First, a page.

Jeff Biggers performs Climate Narrative Project ‘Ecopolis’ show with Dave Hart jazz band at Harker School, San Jose, CA. (Photo credit: Harker School)
Dramatic, funny, and original storytelling can astonish us, challenge us, and push us to think anew about addressing climate challenges.
Wednesday, April 24, 2019
About five years ago, a prominent author and activist writing extensively about environmental and climate issues had launched a creative multimedia climate storytelling project. His efforts emphasized citizen action on climate issues through creative writing, film, theatre, dance, radio, and the visual arts.
Yale Climate Connections profiled the efforts of author and long-time activist Jeff Biggers in launching the Climate Narrative in Iowa City, the nation’s first UNESCO City of Literature. At that time writer in residence at the University of Iowa office of sustainability, Biggers set out to train a new generation of “climate storytellers.”
Biggers since then has taken his Climate Narrative Project and “Ecopolis” theatre shows across the country, from Appalachia to Silicon Valley. He works with students, teachers, community groups, and urban planners to invest more in the media arts as a way of galvanizing action and advancing sustainable solutions.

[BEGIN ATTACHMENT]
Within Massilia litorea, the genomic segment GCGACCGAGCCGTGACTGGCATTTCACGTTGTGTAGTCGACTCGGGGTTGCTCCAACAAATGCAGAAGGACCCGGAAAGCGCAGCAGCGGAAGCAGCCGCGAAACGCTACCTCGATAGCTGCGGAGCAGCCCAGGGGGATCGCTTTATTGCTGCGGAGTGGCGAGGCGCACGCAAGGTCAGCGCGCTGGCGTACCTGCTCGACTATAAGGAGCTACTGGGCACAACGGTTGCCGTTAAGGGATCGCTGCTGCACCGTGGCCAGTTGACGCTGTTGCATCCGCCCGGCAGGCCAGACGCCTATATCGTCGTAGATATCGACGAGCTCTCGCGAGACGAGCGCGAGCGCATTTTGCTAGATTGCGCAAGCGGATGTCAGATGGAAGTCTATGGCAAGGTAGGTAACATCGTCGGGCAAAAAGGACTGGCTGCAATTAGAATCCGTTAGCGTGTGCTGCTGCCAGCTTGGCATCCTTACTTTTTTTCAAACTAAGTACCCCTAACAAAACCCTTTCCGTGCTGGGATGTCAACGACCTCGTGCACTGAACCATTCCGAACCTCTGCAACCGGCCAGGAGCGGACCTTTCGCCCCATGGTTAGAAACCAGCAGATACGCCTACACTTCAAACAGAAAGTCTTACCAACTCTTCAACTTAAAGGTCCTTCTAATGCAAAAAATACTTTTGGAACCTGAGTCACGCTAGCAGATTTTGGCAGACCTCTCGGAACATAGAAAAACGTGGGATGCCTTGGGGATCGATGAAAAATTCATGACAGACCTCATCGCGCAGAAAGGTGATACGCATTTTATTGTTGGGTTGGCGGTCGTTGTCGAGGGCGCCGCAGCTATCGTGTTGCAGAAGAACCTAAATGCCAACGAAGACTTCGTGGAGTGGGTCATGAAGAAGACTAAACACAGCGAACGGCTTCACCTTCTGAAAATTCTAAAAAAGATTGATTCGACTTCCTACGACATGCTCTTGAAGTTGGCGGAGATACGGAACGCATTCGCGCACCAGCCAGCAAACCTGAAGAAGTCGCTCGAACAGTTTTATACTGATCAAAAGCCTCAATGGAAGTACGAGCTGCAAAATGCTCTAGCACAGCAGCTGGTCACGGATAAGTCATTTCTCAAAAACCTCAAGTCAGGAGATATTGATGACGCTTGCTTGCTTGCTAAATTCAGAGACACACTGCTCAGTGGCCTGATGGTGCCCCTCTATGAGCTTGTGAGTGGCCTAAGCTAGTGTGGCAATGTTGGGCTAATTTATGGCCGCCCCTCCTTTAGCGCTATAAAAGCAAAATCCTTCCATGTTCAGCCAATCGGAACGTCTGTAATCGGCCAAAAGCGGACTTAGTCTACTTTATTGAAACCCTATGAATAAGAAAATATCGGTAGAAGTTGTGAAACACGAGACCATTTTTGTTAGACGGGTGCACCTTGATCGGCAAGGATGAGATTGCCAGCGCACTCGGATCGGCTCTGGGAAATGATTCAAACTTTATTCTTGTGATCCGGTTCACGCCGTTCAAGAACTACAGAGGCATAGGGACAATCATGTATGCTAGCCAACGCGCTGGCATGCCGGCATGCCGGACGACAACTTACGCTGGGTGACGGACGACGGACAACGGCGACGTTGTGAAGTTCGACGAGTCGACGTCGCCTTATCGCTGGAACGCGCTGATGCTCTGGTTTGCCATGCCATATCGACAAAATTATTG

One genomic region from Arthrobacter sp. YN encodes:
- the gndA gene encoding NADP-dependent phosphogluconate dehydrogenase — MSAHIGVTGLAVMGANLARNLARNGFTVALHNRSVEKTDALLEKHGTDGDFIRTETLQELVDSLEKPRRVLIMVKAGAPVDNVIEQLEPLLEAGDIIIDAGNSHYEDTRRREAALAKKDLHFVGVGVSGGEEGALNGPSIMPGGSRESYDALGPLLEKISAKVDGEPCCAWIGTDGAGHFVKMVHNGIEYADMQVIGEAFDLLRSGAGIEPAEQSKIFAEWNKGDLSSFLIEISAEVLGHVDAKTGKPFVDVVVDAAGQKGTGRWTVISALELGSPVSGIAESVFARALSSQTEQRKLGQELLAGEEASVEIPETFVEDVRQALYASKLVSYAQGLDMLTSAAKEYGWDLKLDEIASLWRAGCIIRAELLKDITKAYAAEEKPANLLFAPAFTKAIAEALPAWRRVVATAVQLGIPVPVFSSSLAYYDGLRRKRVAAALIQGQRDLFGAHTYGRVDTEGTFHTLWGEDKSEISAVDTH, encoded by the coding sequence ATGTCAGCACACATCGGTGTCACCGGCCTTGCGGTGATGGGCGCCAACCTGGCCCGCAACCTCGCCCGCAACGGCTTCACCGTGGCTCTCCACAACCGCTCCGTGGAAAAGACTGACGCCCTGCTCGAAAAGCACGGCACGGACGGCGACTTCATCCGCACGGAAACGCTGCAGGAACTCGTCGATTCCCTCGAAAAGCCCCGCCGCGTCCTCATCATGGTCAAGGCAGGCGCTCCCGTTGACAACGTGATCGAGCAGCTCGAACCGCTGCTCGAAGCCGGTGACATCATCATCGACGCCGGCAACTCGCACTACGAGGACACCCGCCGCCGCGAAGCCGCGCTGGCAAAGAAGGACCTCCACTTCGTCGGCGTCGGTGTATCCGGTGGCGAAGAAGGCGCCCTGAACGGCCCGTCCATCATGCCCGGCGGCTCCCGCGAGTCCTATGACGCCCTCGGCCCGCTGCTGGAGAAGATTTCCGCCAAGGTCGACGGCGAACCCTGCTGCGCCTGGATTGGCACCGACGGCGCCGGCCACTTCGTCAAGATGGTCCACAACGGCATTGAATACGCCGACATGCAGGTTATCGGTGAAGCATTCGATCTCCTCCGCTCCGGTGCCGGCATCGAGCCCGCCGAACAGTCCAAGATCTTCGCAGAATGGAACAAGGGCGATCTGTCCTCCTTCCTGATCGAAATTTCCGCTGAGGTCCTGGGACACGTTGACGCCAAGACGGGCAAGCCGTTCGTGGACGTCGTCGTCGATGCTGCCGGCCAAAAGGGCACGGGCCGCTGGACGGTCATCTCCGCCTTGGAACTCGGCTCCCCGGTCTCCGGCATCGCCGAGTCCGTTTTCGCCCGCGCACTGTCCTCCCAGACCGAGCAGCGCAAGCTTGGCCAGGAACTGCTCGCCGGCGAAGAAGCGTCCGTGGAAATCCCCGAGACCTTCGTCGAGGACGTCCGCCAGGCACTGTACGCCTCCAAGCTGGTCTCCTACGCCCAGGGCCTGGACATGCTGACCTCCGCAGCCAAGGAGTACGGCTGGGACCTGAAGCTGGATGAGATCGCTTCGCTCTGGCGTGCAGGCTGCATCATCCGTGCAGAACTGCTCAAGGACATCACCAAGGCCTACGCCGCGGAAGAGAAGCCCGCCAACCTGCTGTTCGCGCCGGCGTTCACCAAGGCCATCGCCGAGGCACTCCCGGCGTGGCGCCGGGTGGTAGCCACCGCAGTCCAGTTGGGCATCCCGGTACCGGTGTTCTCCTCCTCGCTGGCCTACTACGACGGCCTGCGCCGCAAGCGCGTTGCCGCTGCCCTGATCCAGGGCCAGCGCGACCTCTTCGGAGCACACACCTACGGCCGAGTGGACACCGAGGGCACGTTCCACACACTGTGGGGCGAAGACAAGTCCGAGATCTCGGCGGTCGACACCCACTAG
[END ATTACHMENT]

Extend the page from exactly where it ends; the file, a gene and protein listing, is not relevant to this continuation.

YCC: More and more authoritative public opinion surveys are finding Americans increasingly expressing substantial concern about climate change and its impacts. Have you seen a shift in attitudes, especially among young people, over the last years of your work?
Biggers: I think there has been a watershed shift in interest. Now, we need to follow up with creative ways for action.
As you know, the Yale Program on Climate Change Communication* released a survey in 2018 finding that most Americans recognize climate change, but few actually discuss it in the course of their regular routines.